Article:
Over this past 365 days, I’ve taken a grand total of 63 flights. These aren’t business trips either, but since I live in the Philippines, I’m always taking hops between the islands, or heading out to see friends in Thailand and Cambodia. No matter what the purpose, 63 flights are a damn lot of take-offs and landings, so it makes a big difference what airlines I fly with. Between endless delays, cancellations, seat size, luggage policies, layovers, and even safety all become the subtle concerns aside from just price when you schedule that many flights. And while the most popular airline in the Philippines is definitely Cebu Pacific, in this seasoned flyers opinion, Philippines Airlines is bar far the best.
And to understand the value and quality of Philippines Airlines, you need to know how Cebu Pacific operates. The good news is that it’s cheap (most flights around the country cost $30-$50 or so), and the routes and destinations are plentiful. But, there’s a serious downside to booking with them. In my estimation, their flights are delayed a good 60-75% of the time, and cancellations are not uncommon, either. Furthermore, you’ll run into long lines at many airports, disorganization at best and unscrupulous tactics at worst (they’ve completely screwed me over before by making me double-pay for baggage), and customer service (except the flight attendants, who are friendly and great) that’s completely deficient.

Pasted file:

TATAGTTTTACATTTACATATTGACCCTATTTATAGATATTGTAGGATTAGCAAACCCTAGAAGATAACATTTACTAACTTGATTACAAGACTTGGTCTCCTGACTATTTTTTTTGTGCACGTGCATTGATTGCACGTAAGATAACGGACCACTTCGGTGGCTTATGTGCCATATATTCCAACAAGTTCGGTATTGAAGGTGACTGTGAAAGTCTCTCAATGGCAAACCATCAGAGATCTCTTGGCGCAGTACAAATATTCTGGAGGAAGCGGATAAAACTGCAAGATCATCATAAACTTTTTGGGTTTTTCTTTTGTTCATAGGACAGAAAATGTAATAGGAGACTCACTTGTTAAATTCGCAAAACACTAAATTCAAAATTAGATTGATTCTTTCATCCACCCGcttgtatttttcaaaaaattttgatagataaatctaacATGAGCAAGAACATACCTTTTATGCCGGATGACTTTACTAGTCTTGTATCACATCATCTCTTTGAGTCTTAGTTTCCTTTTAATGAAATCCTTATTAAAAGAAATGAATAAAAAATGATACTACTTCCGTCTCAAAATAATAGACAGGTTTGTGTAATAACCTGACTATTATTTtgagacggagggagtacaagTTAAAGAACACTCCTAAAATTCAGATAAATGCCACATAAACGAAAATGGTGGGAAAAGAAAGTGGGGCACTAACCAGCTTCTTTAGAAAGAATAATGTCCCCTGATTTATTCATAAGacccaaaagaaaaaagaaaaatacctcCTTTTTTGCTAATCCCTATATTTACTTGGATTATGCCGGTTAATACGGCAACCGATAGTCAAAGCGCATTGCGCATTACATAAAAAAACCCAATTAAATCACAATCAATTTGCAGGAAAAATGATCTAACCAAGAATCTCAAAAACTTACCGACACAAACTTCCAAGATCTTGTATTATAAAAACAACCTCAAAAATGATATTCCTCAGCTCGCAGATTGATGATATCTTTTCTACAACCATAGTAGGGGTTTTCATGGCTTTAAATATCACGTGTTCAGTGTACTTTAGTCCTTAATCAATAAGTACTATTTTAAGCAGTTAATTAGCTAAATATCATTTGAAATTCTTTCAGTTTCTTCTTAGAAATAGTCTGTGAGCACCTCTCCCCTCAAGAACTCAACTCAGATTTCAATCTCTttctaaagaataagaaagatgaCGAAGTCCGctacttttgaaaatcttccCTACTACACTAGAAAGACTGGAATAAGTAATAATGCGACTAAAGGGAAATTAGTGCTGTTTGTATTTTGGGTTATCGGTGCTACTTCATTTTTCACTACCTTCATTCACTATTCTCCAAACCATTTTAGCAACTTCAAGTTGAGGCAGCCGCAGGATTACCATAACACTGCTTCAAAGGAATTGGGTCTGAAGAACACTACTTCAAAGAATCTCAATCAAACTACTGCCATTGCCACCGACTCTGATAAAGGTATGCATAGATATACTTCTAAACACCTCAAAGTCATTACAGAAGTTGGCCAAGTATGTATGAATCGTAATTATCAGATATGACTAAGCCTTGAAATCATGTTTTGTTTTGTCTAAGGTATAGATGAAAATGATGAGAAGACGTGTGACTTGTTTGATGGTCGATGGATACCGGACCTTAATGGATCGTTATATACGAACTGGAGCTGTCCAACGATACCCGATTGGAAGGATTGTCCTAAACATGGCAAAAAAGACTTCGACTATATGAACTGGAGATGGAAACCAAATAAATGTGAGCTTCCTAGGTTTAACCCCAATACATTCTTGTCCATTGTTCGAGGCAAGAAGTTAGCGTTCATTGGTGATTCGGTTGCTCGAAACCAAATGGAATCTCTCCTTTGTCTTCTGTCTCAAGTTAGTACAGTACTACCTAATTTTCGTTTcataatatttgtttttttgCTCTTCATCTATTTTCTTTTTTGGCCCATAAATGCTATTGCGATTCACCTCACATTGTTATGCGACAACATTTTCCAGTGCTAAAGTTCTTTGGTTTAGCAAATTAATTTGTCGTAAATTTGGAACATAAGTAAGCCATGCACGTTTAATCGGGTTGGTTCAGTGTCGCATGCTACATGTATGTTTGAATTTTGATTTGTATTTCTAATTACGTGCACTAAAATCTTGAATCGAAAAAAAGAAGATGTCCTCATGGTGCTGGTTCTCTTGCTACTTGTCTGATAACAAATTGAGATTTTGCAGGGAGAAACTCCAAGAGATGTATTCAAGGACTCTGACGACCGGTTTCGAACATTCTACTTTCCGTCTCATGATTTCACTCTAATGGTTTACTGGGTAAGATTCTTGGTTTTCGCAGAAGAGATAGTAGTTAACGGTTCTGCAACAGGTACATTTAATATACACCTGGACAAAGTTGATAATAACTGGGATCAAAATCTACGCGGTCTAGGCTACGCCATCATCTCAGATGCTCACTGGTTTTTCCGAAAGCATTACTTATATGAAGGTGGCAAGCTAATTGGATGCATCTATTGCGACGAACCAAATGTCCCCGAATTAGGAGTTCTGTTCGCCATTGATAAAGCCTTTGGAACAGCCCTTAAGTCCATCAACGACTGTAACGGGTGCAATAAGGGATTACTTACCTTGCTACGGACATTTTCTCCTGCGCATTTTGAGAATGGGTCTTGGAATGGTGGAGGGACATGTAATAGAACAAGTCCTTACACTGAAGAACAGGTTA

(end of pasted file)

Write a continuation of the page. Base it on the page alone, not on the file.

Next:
In contrast to the cheap but crap shoot experience you sign up for every time you book a Cebu Pacific flight, Philippine Air offers a more professional, organized, and steady ride. Operating under the moniker PAL, they were established in 1941 and now the oldest airline in Asia with their original name.
What’s fascinating about PAL is that, during the Asian financial crisis of the 1990s, it nearly went out of business, like many other airlines. But it stayed alive, and in 2012, an unlikely source bought a 49% stake in the company – the San Miguel Brewing Company. That firm has a monopoly on just about every alcoholic beverage and beer made in the nation, and I find it a little ironic that a beer label operates the country’s largest airline! Don’t drink and fly!
PAL now bases most of its operations out of Manila, as opposed to Cebu Pacific, which, understandably, runs the majority of routes from the southern city of Cebu. But PAL is no discount local airline.
For me, PAL from Manila to Dumaguete costs about $80 to $100 one way. Believe it or not, that’s a lot for a flight in the Philippines. But when you first start searching for flights, Cebu Pacific will always look cheaper. In fact, they don’t participate in most flight aggregator websites and do a wonderful job promoting their rock-bottom fares to the most popular destinations in the country. You can only book on their website, and when you go on and search for those flights, you’ll see a matrix of options and prices. But only one or two are at those low prices and the rest quickly escalate – and then you have to throw in BS seat and baggage fees, etc.
But with PAL, what you see is what you get. They have far more planes and more routes going to more places, and at reasonable – if not rock-bottom – prices that are fair for a consistent and serviceable flying experience.